. MarginaliaGods mercy in punishing. Wherby though the wounde were broad, yet he escaped wyth life. And as he gaue a grone with the sodayne payne that he felt, the Gayler came vp, and bereft him of the knife. But thorough the giltynes of the false accusation, and shame of the world, the mā lost his wyts, who then staryng and dismayde was dismissed out of prison, and a long tyme after went in piteous case so dismayed about the streete, to the great impouerishyng of him, his poore wife and familie.

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This kynde of handlyng of the sayd Broke, made all his frendes, but specially his wife, to be greatly afeard of the malice of his enemyes: the rather also, for that all his goodes and landes were ceised. And his wife thrust into the meanest place of all his house, with her children and familie, the keyes of al þe doores and chestes beside taken from her. Who for that she was rigorously entreated at sir Edward Ryngleis hand, Controller of the Towne (an office of no small charge, though he knew not a B. from a battledoore, nor euer a letter of the booke) saying vnto her, that if she lyked not the rowme, he would thrust her quyte out of the doores: well Syr, sayd she, well, the kynges slaughter house had wrong when you were made a Gentleman, MarginaliaLetters sent to the Lord Cromwell from Calice. and with all speede she wrote a letter to the Lord Cromwell, therein discoursing how hardly and sore those poore men were hādled, that were committed to ward and close prison, and that all men feared (what through the malice of their Papisticall enemyes, and the great rigour and ignoraunt zeale of those that were in authoritie) they should shortly for theyr fayth and consciences, beyng true men, and such as reuerently feared God, be put to death, but chiefly her husband, who was yet more extremely handled then any other: So that, vnlesse his honour voutchsaued to be a meane to the kynges maiestie, that they with theyr causes might be sent ouer into England, they were but dead men.

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Wherupon the sayd Lord Cromwell wrote speedely his letters vnto the Cōmissioners, declaryng the kynges Maiesties pleasure and commaundement was, that the arrant MarginaliaThe Lord Cromwels letters to the Commissioners at Calice. traitour and hereticke Broke, with a dosen or xx. complices, should with their accusers be immediately sent ouer, þt here in England they myght receiue their iudgement, and there at Calice to the great terrour of lyke offenders hereafter suffer according to their demerites.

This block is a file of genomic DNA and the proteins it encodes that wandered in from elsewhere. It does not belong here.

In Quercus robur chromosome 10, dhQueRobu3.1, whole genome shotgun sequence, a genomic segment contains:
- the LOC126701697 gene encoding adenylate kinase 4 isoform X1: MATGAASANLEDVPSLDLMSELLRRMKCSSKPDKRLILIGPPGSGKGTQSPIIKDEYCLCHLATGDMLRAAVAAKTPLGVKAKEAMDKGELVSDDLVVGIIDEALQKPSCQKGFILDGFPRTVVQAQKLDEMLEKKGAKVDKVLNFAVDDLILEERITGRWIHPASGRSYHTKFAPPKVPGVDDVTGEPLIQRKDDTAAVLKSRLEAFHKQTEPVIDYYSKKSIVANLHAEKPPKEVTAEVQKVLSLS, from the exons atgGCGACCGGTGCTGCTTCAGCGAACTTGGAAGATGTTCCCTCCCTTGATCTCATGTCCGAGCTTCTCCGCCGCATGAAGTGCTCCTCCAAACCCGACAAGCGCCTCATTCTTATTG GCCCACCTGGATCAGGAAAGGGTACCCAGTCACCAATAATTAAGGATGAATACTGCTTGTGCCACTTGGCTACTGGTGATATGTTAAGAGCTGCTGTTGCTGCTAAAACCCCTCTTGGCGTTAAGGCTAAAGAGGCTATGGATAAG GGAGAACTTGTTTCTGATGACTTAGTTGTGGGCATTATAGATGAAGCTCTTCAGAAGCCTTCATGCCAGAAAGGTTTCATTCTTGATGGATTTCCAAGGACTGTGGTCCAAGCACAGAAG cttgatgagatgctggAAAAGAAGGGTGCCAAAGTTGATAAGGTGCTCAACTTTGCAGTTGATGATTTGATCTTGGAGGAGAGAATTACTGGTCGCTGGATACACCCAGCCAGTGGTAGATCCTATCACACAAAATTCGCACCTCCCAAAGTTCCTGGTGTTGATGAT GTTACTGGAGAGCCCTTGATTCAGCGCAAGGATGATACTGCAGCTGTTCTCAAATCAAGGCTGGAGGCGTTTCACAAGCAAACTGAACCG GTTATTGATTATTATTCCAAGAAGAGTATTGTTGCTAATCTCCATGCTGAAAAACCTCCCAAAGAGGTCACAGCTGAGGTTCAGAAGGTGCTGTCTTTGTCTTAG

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Now by the tyme that the said Commissioners had receiued these letters, they had made out preceptes for 8. or 9. score honest men more to be cast in prison. But these letters so appalled them, that they stayde, and afterwarde sent no moe to warde. But making then as dilige ntinquisition as was possible, to haue founde some worthy matter agaynst those before named, whereby there might haue bene some colour, both of the Counsels greuous complaintes, and of the Commissioners rigorous dealing, whē no such thing could fall out, because they would be assured þt they shoulde not goe vnpunished, they first banished thē the towne and Marches of Calice with a Trumpet blowne, vnder payne of death, for a hundred yeare and a day if that one day had bene left out, all had bene marde) and then sent them backe to prison, staying them there vpon hope that the L. Cromwell shoulde come into captiuitie sooner then he dyd. MarginaliaThe xiij. prisoners of Calice sent to London. But at last, to wit, on May day, they sent the xiij. prisoners through the market, the sayde Broke goinge before wyth yrons on his legges, as the chiefe captayne, the rest followyng hym, two and two without yrons, vnto shipborde, and then were they all coupled in yrons two and two together. MarginaliaThe crueltie of a popish persecuter. Where, because they were lothe to go vnder the hatches, Syr Iohn Gage with a staffe smote some of them cruelly Wherupon Anthony Pickering sayd: vnto hym: Syr I besech you yet be as good vnto vs as you would be to your horses or dogs: let vs haue a litle ayre that we be not smoothered. Yet that request could not be obtained, but the hatches were put downe close, and they garded and kept with a great company of men, and so sayling forwarde, by Gods merciful prouidence, were within 24. houres at anker before the Tower of London.